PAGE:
In a bid to breathe new life into the struggling online game maker, Zynga (NASDAQ:ZNGA) replaced founder and CEO Mark Pincus on Monday with Microsoft’s (NASDAQ:MSFT) Xbox chief Don Mattrick.
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Shares of Zynga, which have been under pressure for much of the past year, spiked 10.4% during regular trading on reports of Pincus's ouster. The stock rallied further in extended trading after the company confirmed the news.
The hiring of Mattrick, 49, represents a coup for Zynga as the executive is responsible for a slew of successful game franchises, including "The Sims," "FIFA" and "Need for Speed." Under his six-year watch over Microsoft’s Interactive Entertainment group, Xbox Live members grew to 48 million from 6 million and Xbox 360 became the top selling console in North America.
"He's one of the top executives in the overall entertainment business and he's a great coach who has inspired people to do their best work and build strong, productive teams," Pincus said in a statement. "I'm excited to partner with Don and the rest of our team to return Zynga to its leadership role in inventing and growing Play as a core human experience."
Pincus, Zynga's founder and largest shareholder, said he will remain the "Farmville" maker's chairman and chief product officer.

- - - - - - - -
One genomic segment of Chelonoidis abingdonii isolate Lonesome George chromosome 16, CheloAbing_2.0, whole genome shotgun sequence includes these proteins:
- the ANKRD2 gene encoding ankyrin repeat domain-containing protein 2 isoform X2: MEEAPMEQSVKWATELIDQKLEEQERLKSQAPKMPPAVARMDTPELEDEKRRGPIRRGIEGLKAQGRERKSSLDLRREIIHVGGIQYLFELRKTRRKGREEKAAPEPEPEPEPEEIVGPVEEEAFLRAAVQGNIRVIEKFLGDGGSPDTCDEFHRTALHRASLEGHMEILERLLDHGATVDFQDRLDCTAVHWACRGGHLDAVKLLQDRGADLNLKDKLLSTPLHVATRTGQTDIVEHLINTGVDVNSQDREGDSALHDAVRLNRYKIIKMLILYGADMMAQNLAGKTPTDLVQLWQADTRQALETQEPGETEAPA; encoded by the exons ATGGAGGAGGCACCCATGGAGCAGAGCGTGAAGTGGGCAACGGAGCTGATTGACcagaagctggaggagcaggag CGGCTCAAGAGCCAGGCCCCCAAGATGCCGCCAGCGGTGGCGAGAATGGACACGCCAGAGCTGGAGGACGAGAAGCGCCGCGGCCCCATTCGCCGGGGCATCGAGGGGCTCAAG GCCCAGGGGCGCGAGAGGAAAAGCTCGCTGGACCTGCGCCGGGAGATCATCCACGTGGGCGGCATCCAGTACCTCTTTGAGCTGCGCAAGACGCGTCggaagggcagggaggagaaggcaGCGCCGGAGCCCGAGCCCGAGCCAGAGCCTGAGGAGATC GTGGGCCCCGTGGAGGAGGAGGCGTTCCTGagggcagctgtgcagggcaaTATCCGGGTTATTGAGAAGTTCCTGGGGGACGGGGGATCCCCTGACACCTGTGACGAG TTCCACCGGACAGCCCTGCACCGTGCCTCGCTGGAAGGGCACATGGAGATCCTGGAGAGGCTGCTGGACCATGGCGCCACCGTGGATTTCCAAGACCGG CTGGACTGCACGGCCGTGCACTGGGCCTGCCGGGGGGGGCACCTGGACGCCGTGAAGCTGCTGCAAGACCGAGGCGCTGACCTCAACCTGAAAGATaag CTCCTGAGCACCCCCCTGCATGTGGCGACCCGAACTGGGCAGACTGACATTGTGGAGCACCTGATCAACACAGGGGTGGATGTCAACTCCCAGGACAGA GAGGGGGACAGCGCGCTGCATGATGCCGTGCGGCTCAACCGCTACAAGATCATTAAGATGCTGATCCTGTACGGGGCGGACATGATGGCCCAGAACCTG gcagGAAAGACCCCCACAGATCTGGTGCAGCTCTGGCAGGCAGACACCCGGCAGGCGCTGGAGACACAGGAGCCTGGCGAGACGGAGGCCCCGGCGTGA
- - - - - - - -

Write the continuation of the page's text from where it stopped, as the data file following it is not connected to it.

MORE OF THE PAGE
Microsoft CEO Steve Ballmer in an e-mail to employees said Mattrick's "directs" would report directly to him and "continue to drive the day-to-day business as a team" with a focus on shipping the next-generation Xbox One this upcoming holiday. The IEB team focuses on the software maker’s gaming and entertainment functions.
"The strong leadership team at IEB and their teams are well positioned to deliver the next-generation entertainment console, as well as transformative entertainment experiences, long into the future," he said.
Mattrick, a 15-year veteran at Microsoft, is credited with building Xbox into the world's largest console-gaming network, with an installed base of about 80 million users.
He will have his hands full at Zynga, which has seen its stock price tumble 44% over the past 12 months and is off 68% since its initial public offering in 2011.
"I joined Zynga because I believe that Mark's pioneering vision and mission to connect the world through games is just getting started," Mattrick said. "Zynga is a great business that has yet to realize its full potential. I'm proud to partner with Mark to deliver high-quality, fun, social games wherever people want to play."
Pincus had been struggling to guide Zynga amid fierce competition and a slow transition to legal online gambling. The company cut 520 workers, or 18% of its employees, last month and has been axing expenses, including shutting offices around the globe, to streamline the business.
Several top-level executives have left the social games maker over the last year, including COO John Schappert and Chief Creative Officer Mike Verdu, and the company has cut well over 20% of its workforce since first starting restructuring initiatives in October.
Zynga in April topped Wall Street expectations for the first quarter, however its number of users declined sharply and its grim outlook spooked shareholders.
After closing at $2.78 on Friday, shares of San Francisco-based Zynga climbed 10.43% to $3.07 during regular trading on Monday and were up another 2.93% to $3.16 in extended trading Monday evening.
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